Osteoid osteoma. A lateral view (A) of the proximal tibia shows a very dense lesion in the posterior cortex. A darker central area contains a white nidus. This lesion in a 20-year-old man caused pain in this area, relieved by aspirin. B, A nuclear medicine bone scan in a different patient with an osteoid osteoma in the left lower tibia shows increased activity (arrows) at the site of the lesion.
Osteoid osteomas, especially those that arise beneath the periosteum, usually elicit a tremendous amount of reactive bone formation that encircles the lesion. The actual tumor, known as the nidus, manifests radiographically as a small round lucency that is variably mineralized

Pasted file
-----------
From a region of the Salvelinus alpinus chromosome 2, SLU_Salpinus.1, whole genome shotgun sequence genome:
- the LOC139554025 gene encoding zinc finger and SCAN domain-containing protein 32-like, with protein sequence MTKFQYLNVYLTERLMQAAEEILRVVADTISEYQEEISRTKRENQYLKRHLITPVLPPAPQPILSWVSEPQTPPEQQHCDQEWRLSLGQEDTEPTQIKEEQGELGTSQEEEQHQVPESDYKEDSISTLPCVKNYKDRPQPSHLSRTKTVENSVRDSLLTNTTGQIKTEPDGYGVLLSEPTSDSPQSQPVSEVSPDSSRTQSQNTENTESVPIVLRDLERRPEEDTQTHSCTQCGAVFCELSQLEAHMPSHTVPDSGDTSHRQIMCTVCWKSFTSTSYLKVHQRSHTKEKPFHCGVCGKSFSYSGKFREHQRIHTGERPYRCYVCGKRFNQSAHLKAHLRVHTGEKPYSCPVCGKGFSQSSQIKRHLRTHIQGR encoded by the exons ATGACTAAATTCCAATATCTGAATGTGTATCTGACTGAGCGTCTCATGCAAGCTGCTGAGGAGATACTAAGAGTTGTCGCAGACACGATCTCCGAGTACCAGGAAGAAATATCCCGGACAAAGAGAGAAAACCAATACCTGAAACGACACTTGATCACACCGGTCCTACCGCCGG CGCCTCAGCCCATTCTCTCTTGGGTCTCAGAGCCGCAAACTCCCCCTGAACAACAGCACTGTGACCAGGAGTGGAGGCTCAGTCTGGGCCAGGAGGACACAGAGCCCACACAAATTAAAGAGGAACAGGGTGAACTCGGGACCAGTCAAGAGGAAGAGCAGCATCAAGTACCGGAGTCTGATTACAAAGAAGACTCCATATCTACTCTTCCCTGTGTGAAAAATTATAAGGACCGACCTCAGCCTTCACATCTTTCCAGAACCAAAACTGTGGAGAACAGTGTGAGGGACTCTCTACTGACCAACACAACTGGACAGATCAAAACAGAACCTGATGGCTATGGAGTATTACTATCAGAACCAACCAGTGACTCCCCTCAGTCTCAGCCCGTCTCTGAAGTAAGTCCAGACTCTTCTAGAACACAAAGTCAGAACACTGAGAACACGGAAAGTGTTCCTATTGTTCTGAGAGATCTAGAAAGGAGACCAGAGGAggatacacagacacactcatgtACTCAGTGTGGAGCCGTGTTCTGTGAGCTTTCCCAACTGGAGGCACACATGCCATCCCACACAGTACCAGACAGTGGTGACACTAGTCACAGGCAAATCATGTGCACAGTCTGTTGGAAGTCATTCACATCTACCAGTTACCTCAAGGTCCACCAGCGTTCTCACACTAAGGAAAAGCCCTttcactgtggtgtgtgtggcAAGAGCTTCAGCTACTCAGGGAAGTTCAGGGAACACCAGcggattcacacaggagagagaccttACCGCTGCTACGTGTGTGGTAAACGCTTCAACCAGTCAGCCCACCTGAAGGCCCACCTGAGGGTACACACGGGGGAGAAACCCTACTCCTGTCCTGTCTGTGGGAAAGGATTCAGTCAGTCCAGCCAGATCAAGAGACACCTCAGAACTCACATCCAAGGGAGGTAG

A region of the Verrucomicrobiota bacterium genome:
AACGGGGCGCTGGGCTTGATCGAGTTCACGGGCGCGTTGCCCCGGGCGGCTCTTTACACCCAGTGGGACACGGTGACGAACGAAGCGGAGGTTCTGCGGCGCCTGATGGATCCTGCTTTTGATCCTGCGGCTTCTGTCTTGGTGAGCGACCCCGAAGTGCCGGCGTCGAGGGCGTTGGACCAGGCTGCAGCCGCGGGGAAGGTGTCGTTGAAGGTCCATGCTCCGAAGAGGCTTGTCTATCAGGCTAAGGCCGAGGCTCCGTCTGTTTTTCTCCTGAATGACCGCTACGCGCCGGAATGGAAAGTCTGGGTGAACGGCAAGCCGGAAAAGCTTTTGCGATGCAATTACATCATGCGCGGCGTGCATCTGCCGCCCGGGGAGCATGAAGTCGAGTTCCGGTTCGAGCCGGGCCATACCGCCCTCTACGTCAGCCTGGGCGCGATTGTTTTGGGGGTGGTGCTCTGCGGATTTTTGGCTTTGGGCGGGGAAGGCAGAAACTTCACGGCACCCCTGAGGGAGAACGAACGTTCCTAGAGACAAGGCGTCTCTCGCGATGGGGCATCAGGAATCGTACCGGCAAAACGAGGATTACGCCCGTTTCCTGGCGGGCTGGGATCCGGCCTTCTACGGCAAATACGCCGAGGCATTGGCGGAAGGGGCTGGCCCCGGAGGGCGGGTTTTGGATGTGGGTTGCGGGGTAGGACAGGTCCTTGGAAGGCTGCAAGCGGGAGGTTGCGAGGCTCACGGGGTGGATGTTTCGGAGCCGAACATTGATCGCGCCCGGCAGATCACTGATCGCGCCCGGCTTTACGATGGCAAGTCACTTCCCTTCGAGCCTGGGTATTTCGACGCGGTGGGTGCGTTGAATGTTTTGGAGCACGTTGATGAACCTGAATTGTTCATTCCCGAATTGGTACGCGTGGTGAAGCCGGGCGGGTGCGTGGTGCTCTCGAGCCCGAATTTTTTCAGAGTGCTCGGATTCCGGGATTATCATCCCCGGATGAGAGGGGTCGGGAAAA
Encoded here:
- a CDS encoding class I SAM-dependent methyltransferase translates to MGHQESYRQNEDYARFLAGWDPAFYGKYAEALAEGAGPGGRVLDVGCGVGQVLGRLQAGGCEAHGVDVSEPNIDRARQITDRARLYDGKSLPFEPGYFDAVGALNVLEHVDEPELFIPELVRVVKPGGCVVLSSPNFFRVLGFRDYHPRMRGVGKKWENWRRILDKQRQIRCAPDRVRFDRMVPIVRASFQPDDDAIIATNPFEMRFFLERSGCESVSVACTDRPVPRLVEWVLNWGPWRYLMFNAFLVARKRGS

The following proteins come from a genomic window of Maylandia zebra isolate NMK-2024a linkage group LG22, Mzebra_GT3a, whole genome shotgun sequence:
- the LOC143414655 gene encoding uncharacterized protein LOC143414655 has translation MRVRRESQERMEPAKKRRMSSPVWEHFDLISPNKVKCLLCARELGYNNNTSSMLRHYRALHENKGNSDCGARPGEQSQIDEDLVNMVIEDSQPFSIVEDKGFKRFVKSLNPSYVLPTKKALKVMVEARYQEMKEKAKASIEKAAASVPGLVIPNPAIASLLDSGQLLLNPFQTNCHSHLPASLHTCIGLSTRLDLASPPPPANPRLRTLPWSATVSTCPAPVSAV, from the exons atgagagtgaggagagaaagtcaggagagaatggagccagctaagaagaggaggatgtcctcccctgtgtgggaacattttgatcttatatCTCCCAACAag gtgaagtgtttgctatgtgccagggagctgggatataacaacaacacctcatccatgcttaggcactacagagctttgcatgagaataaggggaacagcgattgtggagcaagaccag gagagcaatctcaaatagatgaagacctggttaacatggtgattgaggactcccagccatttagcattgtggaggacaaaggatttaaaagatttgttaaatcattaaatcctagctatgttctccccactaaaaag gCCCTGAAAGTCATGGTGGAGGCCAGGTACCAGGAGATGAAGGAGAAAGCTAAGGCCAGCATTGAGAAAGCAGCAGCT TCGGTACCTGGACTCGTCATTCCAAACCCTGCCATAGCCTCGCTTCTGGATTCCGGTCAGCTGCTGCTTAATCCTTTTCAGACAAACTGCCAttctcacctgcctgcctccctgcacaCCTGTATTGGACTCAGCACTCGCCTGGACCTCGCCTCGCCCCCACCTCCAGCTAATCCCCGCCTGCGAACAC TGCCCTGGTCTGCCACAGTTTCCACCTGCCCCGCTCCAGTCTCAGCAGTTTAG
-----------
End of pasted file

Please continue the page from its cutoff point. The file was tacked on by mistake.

Specimen radiograph of intracortical osteoid osteoma. The round radiolucency with central mineralization represents the lesion and is surrounded by abundant reactive bone that has massively thickened the cortex.
Osteoid osteomas’ are considered benign and are normally treated by conservative surgery. However there is a possibility of malignant transformation. This is rare except when treated with radiation, which promotes this complication.